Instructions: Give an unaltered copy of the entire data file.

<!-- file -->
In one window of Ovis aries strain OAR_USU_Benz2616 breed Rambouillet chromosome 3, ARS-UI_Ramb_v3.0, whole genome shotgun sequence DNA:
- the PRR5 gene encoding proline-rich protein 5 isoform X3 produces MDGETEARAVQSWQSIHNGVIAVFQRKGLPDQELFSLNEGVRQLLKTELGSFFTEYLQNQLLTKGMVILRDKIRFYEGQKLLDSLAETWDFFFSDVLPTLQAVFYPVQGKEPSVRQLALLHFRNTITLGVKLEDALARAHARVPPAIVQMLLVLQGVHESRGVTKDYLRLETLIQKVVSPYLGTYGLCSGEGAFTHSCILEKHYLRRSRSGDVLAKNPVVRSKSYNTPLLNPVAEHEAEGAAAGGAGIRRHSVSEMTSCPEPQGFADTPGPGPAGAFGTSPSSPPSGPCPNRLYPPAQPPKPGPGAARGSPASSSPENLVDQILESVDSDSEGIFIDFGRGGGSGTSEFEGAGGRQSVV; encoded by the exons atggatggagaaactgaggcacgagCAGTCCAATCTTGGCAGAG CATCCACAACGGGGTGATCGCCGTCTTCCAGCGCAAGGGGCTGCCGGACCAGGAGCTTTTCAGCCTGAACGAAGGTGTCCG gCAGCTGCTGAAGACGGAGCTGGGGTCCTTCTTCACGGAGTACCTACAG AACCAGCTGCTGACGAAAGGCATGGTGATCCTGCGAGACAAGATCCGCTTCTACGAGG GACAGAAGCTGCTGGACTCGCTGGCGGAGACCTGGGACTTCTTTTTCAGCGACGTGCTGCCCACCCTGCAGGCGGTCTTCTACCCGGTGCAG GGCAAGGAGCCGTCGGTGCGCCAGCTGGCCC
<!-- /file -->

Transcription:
In one window of Ovis aries strain OAR_USU_Benz2616 breed Rambouillet chromosome 3, ARS-UI_Ramb_v3.0, whole genome shotgun sequence DNA:
- the PRR5 gene encoding proline-rich protein 5 isoform X3 produces MDGETEARAVQSWQSIHNGVIAVFQRKGLPDQELFSLNEGVRQLLKTELGSFFTEYLQNQLLTKGMVILRDKIRFYEGQKLLDSLAETWDFFFSDVLPTLQAVFYPVQGKEPSVRQLALLHFRNTITLGVKLEDALARAHARVPPAIVQMLLVLQGVHESRGVTKDYLRLETLIQKVVSPYLGTYGLCSGEGAFTHSCILEKHYLRRSRSGDVLAKNPVVRSKSYNTPLLNPVAEHEAEGAAAGGAGIRRHSVSEMTSCPEPQGFADTPGPGPAGAFGTSPSSPPSGPCPNRLYPPAQPPKPGPGAARGSPASSSPENLVDQILESVDSDSEGIFIDFGRGGGSGTSEFEGAGGRQSVV; encoded by the exons atggatggagaaactgaggcacgagCAGTCCAATCTTGGCAGAG CATCCACAACGGGGTGATCGCCGTCTTCCAGCGCAAGGGGCTGCCGGACCAGGAGCTTTTCAGCCTGAACGAAGGTGTCCG gCAGCTGCTGAAGACGGAGCTGGGGTCCTTCTTCACGGAGTACCTACAG AACCAGCTGCTGACGAAAGGCATGGTGATCCTGCGAGACAAGATCCGCTTCTACGAGG GACAGAAGCTGCTGGACTCGCTGGCGGAGACCTGGGACTTCTTTTTCAGCGACGTGCTGCCCACCCTGCAGGCGGTCTTCTACCCGGTGCAG GGCAAGGAGCCGTCGGTGCGCCAGCTGGCCC